Environment and Climate Change Canada is looking into ways to make its St. John River level monitoring equipment in flood-prone Maugerville more secure after some components were recently stolen and damaged.
Someone broke into the panel of the hydrometric gauge station, located on the bank of the river along Highway 102, near the Burton Bridge, sometime overnight Sept. 11, causing about $5,000 in damage, according to the RCMP.
The panel, which resembles a residential electrical panel mounted on steel posts, transmits data remotely to a collecting station, said Sgt. Andrew Griffiths.
It was padlocked, but someone pried it open and removed the circuit board, a battery and electrical components, he said.
"I would presume that the thieves or thief would have felt that they would have been copper," said Griffiths, but nothing that was stolen contained copper, "or any precious metals, for that matter."
Environment Canada hydrometric technicians discovered the damage late last week when they went to investigate why the station wasn't reporting data, said spokesperson Samantha Bayard.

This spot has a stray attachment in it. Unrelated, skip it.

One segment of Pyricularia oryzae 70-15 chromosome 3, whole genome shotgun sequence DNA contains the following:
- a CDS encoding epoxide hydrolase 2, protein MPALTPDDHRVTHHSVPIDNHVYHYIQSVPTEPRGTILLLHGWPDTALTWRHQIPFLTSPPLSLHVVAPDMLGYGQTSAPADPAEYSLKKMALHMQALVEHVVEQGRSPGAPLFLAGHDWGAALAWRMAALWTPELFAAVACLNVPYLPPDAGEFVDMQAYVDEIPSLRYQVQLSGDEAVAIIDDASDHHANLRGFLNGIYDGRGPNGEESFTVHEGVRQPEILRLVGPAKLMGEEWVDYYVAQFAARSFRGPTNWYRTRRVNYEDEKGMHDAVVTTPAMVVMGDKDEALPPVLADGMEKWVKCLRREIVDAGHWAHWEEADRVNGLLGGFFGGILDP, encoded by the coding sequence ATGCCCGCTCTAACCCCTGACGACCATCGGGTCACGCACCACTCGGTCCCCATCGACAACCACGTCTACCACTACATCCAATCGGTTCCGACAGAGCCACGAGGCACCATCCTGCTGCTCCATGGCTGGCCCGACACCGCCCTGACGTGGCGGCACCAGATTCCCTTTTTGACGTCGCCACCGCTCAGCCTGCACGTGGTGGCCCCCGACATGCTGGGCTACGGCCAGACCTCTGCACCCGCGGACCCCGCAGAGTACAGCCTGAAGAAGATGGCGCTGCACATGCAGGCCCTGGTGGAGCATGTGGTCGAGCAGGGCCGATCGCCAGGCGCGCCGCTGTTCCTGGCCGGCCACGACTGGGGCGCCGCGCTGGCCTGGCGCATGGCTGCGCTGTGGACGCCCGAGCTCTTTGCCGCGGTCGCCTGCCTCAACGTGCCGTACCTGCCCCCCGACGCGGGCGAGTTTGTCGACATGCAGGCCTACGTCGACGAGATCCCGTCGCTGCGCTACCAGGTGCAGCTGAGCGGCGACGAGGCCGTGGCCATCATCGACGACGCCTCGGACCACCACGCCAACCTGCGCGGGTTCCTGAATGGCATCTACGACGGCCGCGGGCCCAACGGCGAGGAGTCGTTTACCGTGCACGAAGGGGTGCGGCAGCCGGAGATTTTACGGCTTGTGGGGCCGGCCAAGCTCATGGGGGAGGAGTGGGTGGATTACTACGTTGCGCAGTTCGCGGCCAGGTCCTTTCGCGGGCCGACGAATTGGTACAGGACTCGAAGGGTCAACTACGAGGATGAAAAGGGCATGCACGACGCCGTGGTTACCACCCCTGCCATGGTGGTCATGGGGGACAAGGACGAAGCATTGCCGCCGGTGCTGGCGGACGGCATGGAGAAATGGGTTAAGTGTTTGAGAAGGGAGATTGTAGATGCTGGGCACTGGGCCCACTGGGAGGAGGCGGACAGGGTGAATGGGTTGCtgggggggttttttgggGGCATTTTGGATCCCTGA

It's one of 55 such stations across the province that operate continuously. They provide real-time data on the department's website and help warn people about impending floods.
Although most of the stations are marked in green, indicating data for the previous six hours are available, the Maugerville station, also known as 01AO002, is marked in red.
"The vandals dug out the orifice line and ground wires from an old inactive power line post," Bayard said in an email. "They also broke into the look-in shelter and stole the logger and battery and all wiring."
The remaining equipment is being tested, and the department's national hydrological services is "looking at options and cost estimates to make the station more secure," she said.
The RCMP investigation continues. Anyone with information, or who may have seen anyone in the area of during that time, is asked to call the RCMP at 506-357-4300. Information can also be provided anonymously through Crime Stoppers at 1-800-222-TIPS (8477) or www.crimenb.ca.